An ecology initiative featuring nature’s wonders photographed, in southern New Zealand
Braided River Bird Monitoring – how it works
Braided rivers are a common in Alaska, Canada, New Zealand’s South Island, and the Himalayas, which all contain young, rapidly eroding mountains. They are a unique environment inhabited by equally unique birds.
They simply cannot contain a river in a straight line. In floods especially they carry sediment, and in places where the flow slows down this settles on the bottom, thus raising it. And the water flows off to the side of least resistance. This will happen constantly during floods.
The technique for gathering bird numbers on these sort of rivers is quite simple: a team of four people spread out, in radio contact with each other, walk downstream counting every bird they see in front of them. On the ground or airborne.
And at that point the simplicity vanishes! Very finely tuned river crossing skills are needed, as well as “an eye” for the line that will give the best results. Plus physical stamina.
The tools of the trade are: a radio each, walking pole to aid crossings, binoculars, sun-cream, sun hat, good boots and gaiters [to stop gravels getting in the socks], GPS each, and a pen/paper/clipboard. Plus lunch, warm clothing, a camera etc. Warm dry socks also help at the end of the day.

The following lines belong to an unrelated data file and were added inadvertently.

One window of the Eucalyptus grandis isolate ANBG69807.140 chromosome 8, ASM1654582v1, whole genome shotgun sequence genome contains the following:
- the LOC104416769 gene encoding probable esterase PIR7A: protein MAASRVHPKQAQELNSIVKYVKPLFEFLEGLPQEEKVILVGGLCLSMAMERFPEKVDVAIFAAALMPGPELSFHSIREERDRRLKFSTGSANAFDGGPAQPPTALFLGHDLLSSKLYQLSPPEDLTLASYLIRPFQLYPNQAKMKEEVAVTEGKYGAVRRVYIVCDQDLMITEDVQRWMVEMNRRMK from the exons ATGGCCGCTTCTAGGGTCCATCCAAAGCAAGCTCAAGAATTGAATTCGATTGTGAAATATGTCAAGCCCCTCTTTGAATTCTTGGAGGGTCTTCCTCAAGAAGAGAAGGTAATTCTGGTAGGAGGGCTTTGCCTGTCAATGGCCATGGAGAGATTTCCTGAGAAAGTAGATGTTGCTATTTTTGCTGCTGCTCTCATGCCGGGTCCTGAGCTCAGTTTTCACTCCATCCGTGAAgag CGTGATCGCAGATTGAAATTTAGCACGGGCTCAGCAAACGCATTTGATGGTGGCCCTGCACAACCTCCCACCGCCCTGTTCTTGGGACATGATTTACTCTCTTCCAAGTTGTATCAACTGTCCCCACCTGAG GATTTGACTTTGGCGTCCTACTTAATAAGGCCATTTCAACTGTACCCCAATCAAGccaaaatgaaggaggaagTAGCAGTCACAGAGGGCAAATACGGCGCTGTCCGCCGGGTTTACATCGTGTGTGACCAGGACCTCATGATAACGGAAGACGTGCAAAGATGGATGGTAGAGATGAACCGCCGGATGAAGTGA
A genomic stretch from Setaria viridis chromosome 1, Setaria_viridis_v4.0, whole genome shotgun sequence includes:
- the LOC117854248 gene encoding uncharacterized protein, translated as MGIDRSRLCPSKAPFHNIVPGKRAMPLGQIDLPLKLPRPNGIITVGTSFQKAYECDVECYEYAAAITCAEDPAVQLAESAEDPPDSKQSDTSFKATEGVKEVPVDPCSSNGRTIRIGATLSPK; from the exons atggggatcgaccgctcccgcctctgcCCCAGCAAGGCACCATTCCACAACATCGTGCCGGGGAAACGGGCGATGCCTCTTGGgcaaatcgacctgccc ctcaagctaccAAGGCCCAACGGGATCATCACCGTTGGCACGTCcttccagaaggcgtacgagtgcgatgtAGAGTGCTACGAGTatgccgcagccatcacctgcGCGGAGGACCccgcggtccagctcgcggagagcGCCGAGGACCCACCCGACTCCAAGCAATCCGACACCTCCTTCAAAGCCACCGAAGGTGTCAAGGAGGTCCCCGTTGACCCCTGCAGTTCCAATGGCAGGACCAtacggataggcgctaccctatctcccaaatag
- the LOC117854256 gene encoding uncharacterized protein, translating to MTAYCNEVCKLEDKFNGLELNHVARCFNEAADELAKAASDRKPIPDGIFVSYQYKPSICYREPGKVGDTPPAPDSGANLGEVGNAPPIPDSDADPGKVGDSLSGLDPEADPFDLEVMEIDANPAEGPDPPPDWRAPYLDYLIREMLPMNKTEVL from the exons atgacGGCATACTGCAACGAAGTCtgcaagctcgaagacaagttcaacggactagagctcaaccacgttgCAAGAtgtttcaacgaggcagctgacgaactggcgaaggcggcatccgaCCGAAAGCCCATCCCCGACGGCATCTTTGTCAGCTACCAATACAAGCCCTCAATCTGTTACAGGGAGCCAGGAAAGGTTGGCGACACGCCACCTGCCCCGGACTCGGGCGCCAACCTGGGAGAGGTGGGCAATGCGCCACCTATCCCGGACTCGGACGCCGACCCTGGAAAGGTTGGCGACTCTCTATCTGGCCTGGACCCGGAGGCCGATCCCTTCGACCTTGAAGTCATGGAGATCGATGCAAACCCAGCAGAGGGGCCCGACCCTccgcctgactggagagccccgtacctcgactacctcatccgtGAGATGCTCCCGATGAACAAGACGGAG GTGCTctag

There are about six species that are primarily dependent on the braided river habitat: wrybill, banded dotterel, south island pied oyster-catcher, black-fronted tern, black-billed gull, black stilt) as well as the caspian tern and the pied stilt. The villain of the piece though is the black-back gull, as they predate on the eggs of the others.
Obviously the results of such monitoring give a good guide as to the health of the environments concerned.
However the data as regards where breeding colonies are located, can be used for the most efficient locations for a new trapping lines. There is an attrition of traps though – during floods despite them being anchored by a chain to a long steel stake hammered in, they get washed away. Often the best compromise often considered, is for them to be near a bank that exhibits a history of stability, and place them with a shorter distance apart than the 200 mt standard in the bush, so as to create a fence of sorts.